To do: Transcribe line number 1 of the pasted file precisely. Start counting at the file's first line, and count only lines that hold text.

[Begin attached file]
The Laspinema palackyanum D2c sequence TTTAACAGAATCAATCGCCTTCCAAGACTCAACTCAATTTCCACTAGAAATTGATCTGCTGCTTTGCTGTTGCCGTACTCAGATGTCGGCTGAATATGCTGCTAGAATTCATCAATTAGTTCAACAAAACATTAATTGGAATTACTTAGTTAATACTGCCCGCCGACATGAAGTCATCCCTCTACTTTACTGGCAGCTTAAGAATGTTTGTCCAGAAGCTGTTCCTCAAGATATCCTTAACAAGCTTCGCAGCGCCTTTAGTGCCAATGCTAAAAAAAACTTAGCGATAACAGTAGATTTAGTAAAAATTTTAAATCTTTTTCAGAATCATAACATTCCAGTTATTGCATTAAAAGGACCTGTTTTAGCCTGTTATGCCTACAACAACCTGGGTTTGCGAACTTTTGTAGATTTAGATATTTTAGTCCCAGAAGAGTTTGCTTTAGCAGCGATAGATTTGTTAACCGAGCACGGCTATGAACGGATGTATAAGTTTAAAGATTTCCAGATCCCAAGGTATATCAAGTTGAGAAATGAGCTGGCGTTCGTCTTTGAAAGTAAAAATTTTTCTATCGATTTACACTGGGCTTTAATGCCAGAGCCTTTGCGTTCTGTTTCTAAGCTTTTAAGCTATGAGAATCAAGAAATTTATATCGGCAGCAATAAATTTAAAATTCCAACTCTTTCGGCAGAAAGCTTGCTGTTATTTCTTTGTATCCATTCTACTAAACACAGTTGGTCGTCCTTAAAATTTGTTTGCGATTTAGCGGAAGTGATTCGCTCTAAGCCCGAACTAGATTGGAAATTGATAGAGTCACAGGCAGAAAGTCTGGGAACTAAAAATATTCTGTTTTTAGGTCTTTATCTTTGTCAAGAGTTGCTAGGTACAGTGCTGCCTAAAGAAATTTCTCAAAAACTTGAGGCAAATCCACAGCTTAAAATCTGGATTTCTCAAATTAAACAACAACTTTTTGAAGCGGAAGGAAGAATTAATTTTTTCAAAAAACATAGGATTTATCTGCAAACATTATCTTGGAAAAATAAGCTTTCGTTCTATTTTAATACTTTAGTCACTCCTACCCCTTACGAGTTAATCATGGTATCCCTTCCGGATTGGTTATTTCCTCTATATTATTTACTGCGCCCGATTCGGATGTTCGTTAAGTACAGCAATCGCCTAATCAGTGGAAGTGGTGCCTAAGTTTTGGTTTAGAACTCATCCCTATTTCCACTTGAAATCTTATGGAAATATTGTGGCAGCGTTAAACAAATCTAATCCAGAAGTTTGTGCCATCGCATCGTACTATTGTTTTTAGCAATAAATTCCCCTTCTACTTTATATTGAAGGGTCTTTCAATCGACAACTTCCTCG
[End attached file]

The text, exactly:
The Laspinema palackyanum D2c sequence TTTAACAGAATCAATCGCCTTCCAAGACTCAACTCAATTTCCACTAGAAATTGATCTGCTGCTTTGCTGTTGCCGTACTCAGATGTCGGCTGAATATGCTGCTAGAATTCATCAATTAGTTCAACAAAACATTAATTGGAATTACTTAGTTAATACTGCCCGCCGACATGAAGTCATCCCTCTACTTTACTGGCAGCTTAAGAATGTTTGTCCAGAAGCTGTTCCTCAAGATATCCTTAACAAGCTTCGCAGCGCCTTTAGTGCCAATGCTAAAAAAAACTTAGCGATAACAGTAGATTTAGTAAAAATTTTAAATCTTTTTCAGAATCATAACATTCCAGTTATTGCATTAAAAGGACCTGTTTTAGCCTGTTATGCCTACAACAACCTGGGTTTGCGAACTTTTGTAGATTTAGATATTTTAGTCCCAGAAGAGTTTGCTTTAGCAGCGATAGATTTGTTAACCGAGCACGGCTATGAACGGATGTATAAGTTTAAAGATTTCCAGATCCCAAGGTATATCAAGTTGAGAAATGAGCTGGCGTTCGTCTTTGAAAGTAAAAATTTTTCTATCGATTTACACTGGGCTTTAATGCCAGAGCCTTTGCGTTCTGTTTCTAAGCTTTTAAGCTATGAGAATCAAGAAATTTATATCGGCAGCAATAAATTTAAAATTCCAACTCTTTCGGCAGAAAGCTTGCTGTTATTTCTTTGTATCCATTCTACTAAACACAGTTGGTCGTCCTTAAAATTTGTTTGCGATTTAGCGGAAGTGATTCGCTCTAAGCCCGAACTAGATTGGAAATTGATAGAGTCACAGGCAGAAAGTCTGGGAACTAAAAATATTCTGTTTTTAGGTCTTTATCTTTGTCAAGAGTTGCTAGGTACAGTGCTGCCTAAAGAAATTTCTCAAAAACTTGAGGCAAATCCACAGCTTAAAATCTGGATTTCTCAAATTAAACAACAACTTTTTGAAGCGGAAGGAAGAATTAATTTTTTCAAAAAACATAGGATTTATCTGCAAACATTATCTTGGAAAAATAAGCTTTCGTTCTATTTTAATACTTTAGTCACTCCTACCCCTTACGAGTTAATCATGGTATCCCTTCCGGATTGGTTATTTCCTCTATATTATTTACTGCGCCCGATTCGGATGTTCGTTAAGTACAGCAATCGCCTAATCAGTGGAAGTGGTGCCTAAGTTTTGGTTTAGAACTCATCCCTATTTCCACTTGAAATCTTATGGAAATATTGTGGCAGCGTTAAACAAATCTAATCCAGAAGTTTGTGCCATCGCATCGTACTATTGTTTTTAGCAATAAATTCCCCTTCTACTTTATATTGAAGGGTCTTTCAATCGACAACTTCCTCG